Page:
“The great 39-year bond bull has been wearing thin in recent years, but more signs are appearing that President-elect Trump’s thirst for infrastructure spending will turn out to be the nail in the coffin for U.S. government bonds,” says Charles Blankley, chief investment officer at Walnut Creek, Calif.-based Gemmer Asset Management, which manages $900 million.
Like others at his firm he’s already talking to clients about scaling down their expectations for bonds – both in terms of more fiscal stimulus as well as Trump’s anticipated lack of emphasis on lowering federal deficits.
“We’re not market timers,” Blankley says. “At the same time, there are periods when short- and long-term market fundamentals converge. We’re preparing clients for just that type of a shift in 2017.”
Brad McMillan, chief investment officer at Commonwealth Financial Network, isn’t worried about a secular bear market in bonds. The Waltham, Mass.-based independent broker-dealer works with about 1,650 advisors across the country.
“At this point we’re seeing a period of normalization," McMillan says. "Now that the election is over and we’ve got a winner, markets are adjusting and bouncing back to more typical conditions."
The benchmark 10-year Treasury’s yield has jumped “remarkably” post-election, he admits. But such a bounce, McMillan believes, simply takes it back to a “mid-range” level that government bonds have been trading within over the past five years.
“We’re telling clients that this isn’t anything to get overly worried about – the fact is, history shows that any short-term hits they might take will likely be heavily outweighed by an ability to reinvest at higher rates,” he says.
Although he doesn’t see a need to make any “systemic” portfolio changes, McMillan is recommending that advisors use this as a prime time to reassess with clients their portfolio durations, a measure of interest rate sensitivity.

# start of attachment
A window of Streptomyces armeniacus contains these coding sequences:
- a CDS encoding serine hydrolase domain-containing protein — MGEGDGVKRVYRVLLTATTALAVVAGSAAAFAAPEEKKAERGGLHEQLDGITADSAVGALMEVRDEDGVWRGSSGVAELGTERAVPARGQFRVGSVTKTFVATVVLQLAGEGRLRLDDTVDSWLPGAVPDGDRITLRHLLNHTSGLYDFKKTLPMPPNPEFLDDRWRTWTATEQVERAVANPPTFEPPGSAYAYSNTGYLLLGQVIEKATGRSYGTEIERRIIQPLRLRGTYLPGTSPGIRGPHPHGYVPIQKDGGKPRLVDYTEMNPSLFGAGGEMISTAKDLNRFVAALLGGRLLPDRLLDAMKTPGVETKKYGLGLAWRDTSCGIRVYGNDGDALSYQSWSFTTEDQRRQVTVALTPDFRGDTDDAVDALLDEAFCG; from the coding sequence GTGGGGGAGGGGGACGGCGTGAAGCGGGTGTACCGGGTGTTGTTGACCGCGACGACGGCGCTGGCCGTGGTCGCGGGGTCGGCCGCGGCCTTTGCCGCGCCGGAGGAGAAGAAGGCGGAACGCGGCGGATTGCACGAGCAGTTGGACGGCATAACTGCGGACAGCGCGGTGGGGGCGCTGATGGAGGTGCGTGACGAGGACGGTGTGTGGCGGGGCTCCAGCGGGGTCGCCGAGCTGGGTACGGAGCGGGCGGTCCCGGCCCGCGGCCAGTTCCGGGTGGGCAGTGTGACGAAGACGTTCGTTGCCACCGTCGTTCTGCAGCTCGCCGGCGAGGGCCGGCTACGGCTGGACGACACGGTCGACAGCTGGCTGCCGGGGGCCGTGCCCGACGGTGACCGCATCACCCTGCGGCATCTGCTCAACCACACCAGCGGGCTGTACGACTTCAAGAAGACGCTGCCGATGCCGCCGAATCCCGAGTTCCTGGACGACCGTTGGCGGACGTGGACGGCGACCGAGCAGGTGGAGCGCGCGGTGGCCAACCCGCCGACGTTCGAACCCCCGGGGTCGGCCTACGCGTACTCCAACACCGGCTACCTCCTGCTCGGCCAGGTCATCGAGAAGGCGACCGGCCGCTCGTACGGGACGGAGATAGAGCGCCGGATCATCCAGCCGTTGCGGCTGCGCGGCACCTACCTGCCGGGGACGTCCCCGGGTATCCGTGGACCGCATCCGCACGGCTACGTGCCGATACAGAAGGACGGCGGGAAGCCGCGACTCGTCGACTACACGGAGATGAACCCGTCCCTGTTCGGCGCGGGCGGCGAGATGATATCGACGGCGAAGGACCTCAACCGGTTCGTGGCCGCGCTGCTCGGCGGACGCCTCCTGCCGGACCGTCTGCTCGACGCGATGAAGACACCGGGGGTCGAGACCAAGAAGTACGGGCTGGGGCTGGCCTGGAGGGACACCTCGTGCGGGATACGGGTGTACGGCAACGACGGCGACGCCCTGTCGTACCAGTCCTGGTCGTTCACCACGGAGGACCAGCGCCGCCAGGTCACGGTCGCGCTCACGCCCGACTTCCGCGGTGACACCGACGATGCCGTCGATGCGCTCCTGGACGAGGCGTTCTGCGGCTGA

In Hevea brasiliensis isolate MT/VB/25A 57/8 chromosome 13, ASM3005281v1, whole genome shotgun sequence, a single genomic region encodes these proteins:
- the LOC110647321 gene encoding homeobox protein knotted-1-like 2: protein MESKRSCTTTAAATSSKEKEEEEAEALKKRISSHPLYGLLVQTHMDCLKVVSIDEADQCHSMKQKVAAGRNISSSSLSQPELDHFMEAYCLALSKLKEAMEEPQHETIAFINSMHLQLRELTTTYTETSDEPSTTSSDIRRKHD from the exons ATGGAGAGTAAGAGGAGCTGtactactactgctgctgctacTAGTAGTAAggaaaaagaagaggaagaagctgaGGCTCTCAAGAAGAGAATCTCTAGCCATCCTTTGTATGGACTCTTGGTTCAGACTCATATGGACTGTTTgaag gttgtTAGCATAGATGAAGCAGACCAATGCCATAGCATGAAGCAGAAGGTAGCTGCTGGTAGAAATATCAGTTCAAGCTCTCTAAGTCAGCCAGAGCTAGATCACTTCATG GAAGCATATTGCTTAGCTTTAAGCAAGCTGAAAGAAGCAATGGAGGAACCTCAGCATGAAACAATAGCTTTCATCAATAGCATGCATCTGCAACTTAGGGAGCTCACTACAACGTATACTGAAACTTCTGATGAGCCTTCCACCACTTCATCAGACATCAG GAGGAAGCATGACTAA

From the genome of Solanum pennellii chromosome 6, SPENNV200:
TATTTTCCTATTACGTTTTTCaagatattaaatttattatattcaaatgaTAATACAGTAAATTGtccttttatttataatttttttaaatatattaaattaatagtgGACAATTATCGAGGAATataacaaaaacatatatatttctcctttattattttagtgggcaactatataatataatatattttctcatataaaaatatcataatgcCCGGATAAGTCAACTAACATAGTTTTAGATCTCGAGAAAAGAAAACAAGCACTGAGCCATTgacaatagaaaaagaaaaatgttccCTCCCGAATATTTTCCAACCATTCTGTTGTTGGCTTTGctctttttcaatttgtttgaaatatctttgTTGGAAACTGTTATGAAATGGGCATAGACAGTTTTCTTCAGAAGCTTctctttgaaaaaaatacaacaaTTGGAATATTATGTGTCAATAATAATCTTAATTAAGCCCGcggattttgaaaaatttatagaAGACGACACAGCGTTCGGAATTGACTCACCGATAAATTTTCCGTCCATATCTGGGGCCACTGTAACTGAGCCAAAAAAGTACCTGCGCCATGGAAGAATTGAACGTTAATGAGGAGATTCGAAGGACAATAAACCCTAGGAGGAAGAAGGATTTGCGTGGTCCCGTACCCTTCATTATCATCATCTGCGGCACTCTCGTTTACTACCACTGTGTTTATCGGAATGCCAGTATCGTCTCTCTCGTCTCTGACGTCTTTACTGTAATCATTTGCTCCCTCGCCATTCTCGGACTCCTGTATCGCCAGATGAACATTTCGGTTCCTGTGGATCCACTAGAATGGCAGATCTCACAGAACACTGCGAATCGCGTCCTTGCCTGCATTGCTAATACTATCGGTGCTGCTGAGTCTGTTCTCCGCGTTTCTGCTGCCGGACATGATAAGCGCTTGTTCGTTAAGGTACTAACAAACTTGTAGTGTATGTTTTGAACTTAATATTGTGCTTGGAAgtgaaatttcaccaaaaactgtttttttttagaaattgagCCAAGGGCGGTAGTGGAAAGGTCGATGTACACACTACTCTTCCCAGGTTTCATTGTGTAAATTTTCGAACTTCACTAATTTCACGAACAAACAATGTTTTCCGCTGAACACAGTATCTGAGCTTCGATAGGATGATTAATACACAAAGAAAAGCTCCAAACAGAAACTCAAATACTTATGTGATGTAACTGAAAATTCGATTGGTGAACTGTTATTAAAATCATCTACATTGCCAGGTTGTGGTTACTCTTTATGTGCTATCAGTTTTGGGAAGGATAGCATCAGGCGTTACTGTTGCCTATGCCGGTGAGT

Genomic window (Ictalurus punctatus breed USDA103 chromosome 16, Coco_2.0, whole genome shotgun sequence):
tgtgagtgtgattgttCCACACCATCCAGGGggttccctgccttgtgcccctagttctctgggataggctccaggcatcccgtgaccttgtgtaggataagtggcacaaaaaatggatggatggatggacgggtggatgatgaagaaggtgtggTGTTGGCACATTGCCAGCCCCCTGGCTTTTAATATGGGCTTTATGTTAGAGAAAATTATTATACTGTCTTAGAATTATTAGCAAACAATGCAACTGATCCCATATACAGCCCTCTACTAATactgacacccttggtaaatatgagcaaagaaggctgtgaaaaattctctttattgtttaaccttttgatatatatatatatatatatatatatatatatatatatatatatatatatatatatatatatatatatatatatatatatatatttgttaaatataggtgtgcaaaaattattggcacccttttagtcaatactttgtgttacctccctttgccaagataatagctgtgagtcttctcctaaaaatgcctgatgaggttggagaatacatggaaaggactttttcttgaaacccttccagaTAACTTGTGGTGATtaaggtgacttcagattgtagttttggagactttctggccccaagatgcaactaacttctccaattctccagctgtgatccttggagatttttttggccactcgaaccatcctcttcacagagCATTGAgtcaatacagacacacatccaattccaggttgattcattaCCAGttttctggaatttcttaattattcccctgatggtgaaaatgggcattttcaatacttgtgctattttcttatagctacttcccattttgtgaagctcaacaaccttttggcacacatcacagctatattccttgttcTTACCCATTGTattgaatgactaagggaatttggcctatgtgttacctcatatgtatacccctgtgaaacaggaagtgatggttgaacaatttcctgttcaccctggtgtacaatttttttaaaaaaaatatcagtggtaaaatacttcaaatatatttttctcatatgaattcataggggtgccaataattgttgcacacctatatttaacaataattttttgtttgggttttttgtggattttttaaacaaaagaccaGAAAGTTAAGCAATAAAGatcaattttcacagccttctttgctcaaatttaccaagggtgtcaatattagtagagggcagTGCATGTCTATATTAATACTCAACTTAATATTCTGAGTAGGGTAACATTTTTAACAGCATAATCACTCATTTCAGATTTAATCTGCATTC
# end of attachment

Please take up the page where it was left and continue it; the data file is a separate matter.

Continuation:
In the near-term, a Federal Reserve rate hike is already baked into bonds, he says. But more opportunities should open for FAs to lower their clients' bond durations next year, McMillan predicts.
“The Fed has historically been behind the curve in keeping up with inflation,” he says. “So we're bracing for a faster pace of rate increases in 2017 as the Fed plays catch up.”
In an online survey by FA-IQ last week, advisors were heavily divided when asked what they’re going to recommend to clients about their bond allocations. Some 51% of those who responded indicated that they’re leaning toward discussing strategic shifts and agree that fundamentals are changing for bonds.
Besides an incoming Trump administration’s push to spend billions more on public infrastructure projects, they’re watching as inflation ticks higher and Fed policymakers seem poised to hike short-term interest rates.
On the other hand, 49% of poll participants say they don’t feel inclined to make any major shifts in bond strategies and plan to focus on soothing client anxieties after a bout of rough market conditions.
Dave Haviland, managing partner at Beaumont Capital Management, sides with portfolio managers who see substantial changes coming in bond market fundamentals. The Needham, Mass.-based indie RIA manages about $3.7 billion.
Other than considering shorter durations, he’s taking a harder look at using any "reflation" in the domestic economy by shifting more allocations to actively-managed bond funds. His firm uses only ETFs.
“We see bond volatility increasing over an extended period as bull market conditions fade,” Haviland says. “In that environment, we’re increasingly going to be turning to active managers to help give us more flexibility.”
“As long as rates keep normalizing," Haviland says, "we don’t see anything changing in terms of active management’s ability to outperform in global bond markets.”
At Gemmer Asset Management, CIO Blankley has been cutting portfolio durations over the past several months. In the next few weeks, he’s considering selling a sliver of Treasuries and adding some floating-rate corporate bonds.
Such lower-quality debt is typically tied to three-to-six month interest rate benchmarks. As a result, they’re considered more nimble than traditional bonds.
“When markets are in flux, floating-rate bonds have shown an ability to adjust more quickly to rate changes," Blankley says. "That sort of flexibility, even in small doses, should help us to stabilize our clients' exposure to increased fixed-income volatility."